The district court filed a written memorandum opinion which contained a statement that 'the order of the Referee in approving the compromise is hereby reversed.' A minute entry by the clerk of the filing of a memorandum opinion was made December 16, 1948. The court's formal findings of fact, conclusions of law and order reversing the order of the referee were filed and docketed May 24, 1949. The notice of appeal was filed June 20, 1949. Since no written notice was given to the aggrieved party of the entry of the order complained of, the appeal in the present case should have been taken within forty days from such entry.3 What, then, constituted the entry of the order?


In Rosenberg v. Heffron, 131 F.2d 80 this Court held, in a situation similar to that of the case at bar, that in bankruptcy proceedings the notation of the order in the clerk's docket constitutes the entry of the order. Under General Order 37, 11 U.S.C.A.following section 53, as amended, the Rules of Civil Procedure not inconsistent with the Bankruptcy Act or with the General Orders are applicable in bankruptcy proceedings. Rule 58, 28 U.S.C.A., which is not inconsistent and therefore applicable here, specifies that the notation of a judgment in the civil docket as provided by Rule 79(a) constitutes the entry of judgment.4 The memorandum opinion, aside from the question whether it constituted a definitive, appealable order at all, was not noted in the clerk's docket and the order of the District Court reversing the order of the referee was not, therefore, entered until the docketing of the formal findings and order on May 24, 1949. The appeal taken within forty days after that date was in time.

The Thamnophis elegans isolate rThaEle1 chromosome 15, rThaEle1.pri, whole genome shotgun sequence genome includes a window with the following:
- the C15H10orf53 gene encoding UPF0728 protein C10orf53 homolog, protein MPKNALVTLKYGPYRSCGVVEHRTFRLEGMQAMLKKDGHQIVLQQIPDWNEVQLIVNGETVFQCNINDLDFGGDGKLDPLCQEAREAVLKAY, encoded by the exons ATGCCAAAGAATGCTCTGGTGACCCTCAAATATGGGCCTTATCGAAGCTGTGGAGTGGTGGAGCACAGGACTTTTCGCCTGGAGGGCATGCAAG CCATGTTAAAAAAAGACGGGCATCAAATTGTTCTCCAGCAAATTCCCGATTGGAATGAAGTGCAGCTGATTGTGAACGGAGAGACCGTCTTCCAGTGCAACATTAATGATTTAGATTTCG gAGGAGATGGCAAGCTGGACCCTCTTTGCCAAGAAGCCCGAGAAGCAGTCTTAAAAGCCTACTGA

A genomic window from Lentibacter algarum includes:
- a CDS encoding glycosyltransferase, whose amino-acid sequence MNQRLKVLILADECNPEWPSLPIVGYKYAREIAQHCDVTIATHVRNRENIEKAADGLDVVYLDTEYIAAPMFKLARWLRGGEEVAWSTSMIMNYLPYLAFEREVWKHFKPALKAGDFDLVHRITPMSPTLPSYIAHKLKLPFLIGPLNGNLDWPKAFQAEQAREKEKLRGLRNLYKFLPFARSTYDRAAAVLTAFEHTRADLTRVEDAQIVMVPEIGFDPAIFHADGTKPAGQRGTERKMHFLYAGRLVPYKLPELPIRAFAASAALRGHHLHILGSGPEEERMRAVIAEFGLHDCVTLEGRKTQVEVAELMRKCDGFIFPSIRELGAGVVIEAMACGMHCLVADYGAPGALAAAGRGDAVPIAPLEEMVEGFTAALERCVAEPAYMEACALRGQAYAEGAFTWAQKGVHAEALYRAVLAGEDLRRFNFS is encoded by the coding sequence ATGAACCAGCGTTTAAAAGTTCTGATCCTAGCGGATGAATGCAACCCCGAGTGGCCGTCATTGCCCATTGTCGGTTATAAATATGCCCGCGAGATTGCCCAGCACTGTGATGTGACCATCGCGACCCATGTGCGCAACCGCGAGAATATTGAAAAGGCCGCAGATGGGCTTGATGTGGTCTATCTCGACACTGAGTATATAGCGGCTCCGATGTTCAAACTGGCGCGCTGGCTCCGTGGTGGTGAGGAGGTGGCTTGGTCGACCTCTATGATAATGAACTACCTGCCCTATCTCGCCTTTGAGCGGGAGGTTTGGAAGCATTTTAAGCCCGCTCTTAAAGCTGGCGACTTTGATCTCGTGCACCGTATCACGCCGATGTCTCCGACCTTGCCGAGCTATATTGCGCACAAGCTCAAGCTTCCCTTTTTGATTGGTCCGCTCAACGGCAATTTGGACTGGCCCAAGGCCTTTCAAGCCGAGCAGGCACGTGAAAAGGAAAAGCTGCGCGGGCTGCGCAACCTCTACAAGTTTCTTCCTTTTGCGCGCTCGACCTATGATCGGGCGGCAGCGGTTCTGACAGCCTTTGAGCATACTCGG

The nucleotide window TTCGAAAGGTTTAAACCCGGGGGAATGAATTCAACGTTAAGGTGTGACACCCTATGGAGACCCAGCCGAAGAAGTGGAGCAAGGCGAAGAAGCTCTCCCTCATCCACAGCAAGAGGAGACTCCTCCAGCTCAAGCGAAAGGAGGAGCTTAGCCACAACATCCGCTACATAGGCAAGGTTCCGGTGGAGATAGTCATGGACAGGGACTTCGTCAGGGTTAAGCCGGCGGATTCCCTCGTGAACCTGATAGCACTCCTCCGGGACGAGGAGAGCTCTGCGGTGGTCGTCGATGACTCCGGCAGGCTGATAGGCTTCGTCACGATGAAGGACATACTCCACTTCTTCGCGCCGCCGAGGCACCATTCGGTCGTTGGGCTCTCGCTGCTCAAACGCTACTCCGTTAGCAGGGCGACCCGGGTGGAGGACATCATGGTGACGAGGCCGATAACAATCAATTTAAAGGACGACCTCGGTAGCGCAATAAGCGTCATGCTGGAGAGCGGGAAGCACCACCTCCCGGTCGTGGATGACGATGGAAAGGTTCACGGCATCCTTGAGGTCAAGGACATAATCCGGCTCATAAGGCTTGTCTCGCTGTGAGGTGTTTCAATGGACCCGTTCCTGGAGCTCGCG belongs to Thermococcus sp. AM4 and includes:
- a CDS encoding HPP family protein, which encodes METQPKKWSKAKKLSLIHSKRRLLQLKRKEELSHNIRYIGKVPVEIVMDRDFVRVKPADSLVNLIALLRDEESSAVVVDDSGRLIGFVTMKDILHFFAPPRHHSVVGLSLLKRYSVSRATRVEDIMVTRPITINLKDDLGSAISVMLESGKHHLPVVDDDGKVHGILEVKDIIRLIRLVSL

As to appellees' contention that appellant was not a party before the referee it should be remembered that the controversy which ultimately led to the appeal grew out of a receiver's sale in bankruptcy at which appellant was the successful bidder and the purchaser. A purchaser at such a judicial sale thereby becomes a party to the proceedings as to questions thereafter arising affecting his bid and he may appeal from an order by which he is aggrieved.5 In the present case appellant as the purchaser at the receiver's sale was cited to appear and did appear before the referee in response to an order to show cause why it should not be required to pay the full amount of its bid. From that point, on at every stage, the proceedings directly and vitally affected appellant's interests. The effect of the District Court's order was to require appellant to pay $18,500 more than it would be required to pay under the order of the referee. We think that appellant was a party to the proceedings before the referee, that it was aggrieved by the order of the District Court, and that it is entitled to prosecute the appeal.